I'm not exactly sure what went wrong on what turned out to be our last leap of the day. We either got too much air, or not enough, or Rat just oversteered, but we ending up slamming, and I do mean slamming, into a guide wire. Instant WHAM!!!! Then we went rolling off the sled. I don't remember crying--pros like us tried not to cry--but we both went home to our moms to nurse our wounds. The next day at school I showed off the best black eye in my life, while the Rat was absent. In fact, I think he was home for several days recuperating from the jolt. Fifty-plus years later, we still laugh about it. At the risk of sounding like my cranky Grandma Bore, "Kids these days don't know what they're missing out on!"

Wednesday, January 16, 2008


The first song I ever remember singing in school was "Sixteen Tons." It was made famous in 1955 by Tennessee Ernie Ford, with his rich baritone voice, and made infamous by the 25 screeching sopranos in my first grade class. It's not easy for 6-year-olds to come across as aging, depressed coal miners, but our teacher apparently thought we could pull it off, so "Sixteen Tons" was going to be the entertainment for one of the PTA meetings during the school year. Nowadays, such a selection would be considered inappropriate for children and the school board would be barraged with complaints, but Fredonia, circa 1955, was not in a litigious mood.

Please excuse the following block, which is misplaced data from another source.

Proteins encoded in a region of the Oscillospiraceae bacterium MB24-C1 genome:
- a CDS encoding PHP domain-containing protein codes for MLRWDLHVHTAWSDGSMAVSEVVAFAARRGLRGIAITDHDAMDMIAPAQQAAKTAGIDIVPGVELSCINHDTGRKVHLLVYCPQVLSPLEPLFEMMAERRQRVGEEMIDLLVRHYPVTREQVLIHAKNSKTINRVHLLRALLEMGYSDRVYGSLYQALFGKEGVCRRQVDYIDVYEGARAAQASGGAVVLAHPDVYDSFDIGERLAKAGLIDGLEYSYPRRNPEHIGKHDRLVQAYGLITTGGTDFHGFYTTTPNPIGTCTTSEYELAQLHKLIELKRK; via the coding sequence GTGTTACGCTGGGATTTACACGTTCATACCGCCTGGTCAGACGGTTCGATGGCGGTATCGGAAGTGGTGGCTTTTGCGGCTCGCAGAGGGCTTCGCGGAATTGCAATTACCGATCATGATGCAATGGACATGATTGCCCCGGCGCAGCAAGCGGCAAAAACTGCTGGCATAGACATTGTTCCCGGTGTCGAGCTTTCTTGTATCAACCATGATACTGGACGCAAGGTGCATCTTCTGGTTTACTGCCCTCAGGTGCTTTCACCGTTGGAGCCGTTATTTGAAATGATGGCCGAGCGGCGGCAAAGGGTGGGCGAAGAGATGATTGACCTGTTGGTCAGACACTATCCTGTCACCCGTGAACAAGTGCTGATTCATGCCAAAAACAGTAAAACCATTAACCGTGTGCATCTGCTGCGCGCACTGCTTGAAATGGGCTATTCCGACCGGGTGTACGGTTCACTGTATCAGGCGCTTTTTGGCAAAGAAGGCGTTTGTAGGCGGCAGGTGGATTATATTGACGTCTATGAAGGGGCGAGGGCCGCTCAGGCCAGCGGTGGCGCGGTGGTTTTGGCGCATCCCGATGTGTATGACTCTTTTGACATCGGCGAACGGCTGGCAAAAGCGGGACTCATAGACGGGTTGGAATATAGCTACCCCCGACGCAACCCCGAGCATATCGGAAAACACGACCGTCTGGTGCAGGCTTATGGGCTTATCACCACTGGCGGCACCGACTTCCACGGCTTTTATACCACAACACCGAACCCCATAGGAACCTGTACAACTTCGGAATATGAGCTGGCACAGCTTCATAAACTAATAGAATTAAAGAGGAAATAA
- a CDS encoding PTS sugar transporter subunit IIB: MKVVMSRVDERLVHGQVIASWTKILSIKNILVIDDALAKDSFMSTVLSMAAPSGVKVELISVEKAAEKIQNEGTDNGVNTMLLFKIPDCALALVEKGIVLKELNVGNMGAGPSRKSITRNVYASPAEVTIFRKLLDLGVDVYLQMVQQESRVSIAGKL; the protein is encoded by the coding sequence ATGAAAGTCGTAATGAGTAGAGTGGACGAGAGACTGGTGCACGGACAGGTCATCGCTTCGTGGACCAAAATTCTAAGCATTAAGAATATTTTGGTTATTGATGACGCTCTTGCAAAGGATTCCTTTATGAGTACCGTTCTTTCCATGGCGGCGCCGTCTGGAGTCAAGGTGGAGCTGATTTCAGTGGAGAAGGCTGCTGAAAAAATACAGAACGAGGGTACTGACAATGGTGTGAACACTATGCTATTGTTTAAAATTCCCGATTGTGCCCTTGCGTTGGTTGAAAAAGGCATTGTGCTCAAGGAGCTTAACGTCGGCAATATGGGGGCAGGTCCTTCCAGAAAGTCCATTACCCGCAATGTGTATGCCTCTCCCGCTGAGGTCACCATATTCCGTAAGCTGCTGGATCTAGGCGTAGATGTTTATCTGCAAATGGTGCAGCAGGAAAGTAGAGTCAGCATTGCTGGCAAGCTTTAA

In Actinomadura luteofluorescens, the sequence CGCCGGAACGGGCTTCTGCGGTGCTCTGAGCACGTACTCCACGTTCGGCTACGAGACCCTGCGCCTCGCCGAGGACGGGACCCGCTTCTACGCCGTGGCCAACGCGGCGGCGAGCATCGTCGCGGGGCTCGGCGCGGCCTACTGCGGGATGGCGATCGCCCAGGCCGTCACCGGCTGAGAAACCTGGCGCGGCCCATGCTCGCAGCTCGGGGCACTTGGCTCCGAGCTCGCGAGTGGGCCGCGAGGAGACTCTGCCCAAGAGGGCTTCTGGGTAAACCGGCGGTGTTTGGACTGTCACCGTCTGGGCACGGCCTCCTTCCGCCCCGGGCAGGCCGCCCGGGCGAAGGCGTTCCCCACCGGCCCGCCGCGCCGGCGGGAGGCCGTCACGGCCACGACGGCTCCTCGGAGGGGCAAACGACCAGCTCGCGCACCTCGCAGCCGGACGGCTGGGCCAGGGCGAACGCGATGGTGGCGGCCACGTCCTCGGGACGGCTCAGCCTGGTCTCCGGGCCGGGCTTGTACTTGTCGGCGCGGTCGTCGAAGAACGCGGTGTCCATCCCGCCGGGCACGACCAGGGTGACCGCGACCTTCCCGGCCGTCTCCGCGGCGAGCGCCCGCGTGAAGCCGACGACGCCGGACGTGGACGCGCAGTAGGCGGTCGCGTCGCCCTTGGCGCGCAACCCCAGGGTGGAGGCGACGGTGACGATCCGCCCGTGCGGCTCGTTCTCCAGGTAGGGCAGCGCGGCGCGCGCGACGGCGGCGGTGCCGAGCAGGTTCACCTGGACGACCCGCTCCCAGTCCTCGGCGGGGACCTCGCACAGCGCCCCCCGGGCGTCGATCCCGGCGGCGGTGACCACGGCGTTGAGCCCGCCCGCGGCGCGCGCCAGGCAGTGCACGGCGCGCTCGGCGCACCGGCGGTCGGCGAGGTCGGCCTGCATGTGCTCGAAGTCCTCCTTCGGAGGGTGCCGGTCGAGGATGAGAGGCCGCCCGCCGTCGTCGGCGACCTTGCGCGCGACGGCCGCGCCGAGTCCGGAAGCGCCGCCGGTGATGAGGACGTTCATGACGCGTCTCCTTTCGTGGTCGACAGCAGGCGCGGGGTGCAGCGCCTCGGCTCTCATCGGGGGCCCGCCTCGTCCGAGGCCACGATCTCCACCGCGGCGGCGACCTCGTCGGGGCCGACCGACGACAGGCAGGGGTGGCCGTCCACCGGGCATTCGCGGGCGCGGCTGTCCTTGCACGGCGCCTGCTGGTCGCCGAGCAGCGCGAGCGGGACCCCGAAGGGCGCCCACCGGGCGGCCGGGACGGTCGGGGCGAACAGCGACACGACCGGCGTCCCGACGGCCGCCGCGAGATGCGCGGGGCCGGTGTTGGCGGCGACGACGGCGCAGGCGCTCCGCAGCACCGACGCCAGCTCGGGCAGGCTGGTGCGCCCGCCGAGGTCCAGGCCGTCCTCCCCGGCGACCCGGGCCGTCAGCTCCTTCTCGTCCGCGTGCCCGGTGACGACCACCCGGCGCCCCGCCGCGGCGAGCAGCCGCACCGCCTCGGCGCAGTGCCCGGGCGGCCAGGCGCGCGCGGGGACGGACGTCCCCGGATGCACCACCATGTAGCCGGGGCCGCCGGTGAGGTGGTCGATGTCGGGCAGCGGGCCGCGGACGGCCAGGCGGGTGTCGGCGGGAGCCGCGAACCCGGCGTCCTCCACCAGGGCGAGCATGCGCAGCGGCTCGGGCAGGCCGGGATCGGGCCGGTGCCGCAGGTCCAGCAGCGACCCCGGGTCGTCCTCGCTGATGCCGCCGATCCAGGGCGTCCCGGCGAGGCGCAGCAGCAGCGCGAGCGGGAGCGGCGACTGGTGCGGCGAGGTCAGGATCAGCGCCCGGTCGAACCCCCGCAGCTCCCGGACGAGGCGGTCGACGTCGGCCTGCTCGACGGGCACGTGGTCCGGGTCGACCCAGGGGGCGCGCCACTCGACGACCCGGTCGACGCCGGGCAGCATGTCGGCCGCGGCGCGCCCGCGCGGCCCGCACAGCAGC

Our version of "Sixteen Tons" came with accompaniment from some of the rhythm band members, those who played the wooden blocks and could keep time with the music. One student played the somber role of the laboring miner, hacking away at make-believe rocks. The rest of us sang: "Sooooooome people say a man is made out of mud...." We had no clue whatsoever what the words meant. Who was St. Peter and why would he be calling me? How could "....I owe my soul to (dramatic pause) the company store"? What's a company store? What's a soul? "...Another day older and deeper in debt." Hey, in those days my biggest debt was a quarter for a week's worth of school hot lunches.

Well, regardless of the challenges we budding Hit Paraders gave her, our teacher forged ahead and got us ready for our big PTA gig. I remember actually being quite excited about it because I had a special role. As soon as the rhythm band blockheads and fake miner did four beats, I was to do a solo--consisting of one word, "Sooooooooome...." then the rest of the singers would join in. It was quite an important role, of course. Without me being lead vocal, it would just be one jumbled up ball of mud for that poor ol' miner.

The big evening arrived, we hit the mark, and the 1st grade class at Mound School gave the best performance in PTA history--in my mind. No silly, cutesy kid songs for us six-year-olds. Not only could we sing serious, passionate lyrics, but we also did our own accompaniment (blocks) and choreography (fake miner). We were weary coal miners, and we received enough polite applause to wipe the serious Sixteen-Ton-frowns right off our faces. Tennessee Ernie, himself, would have been proud. Those lousy 6th graders would have to give us some respect from now on.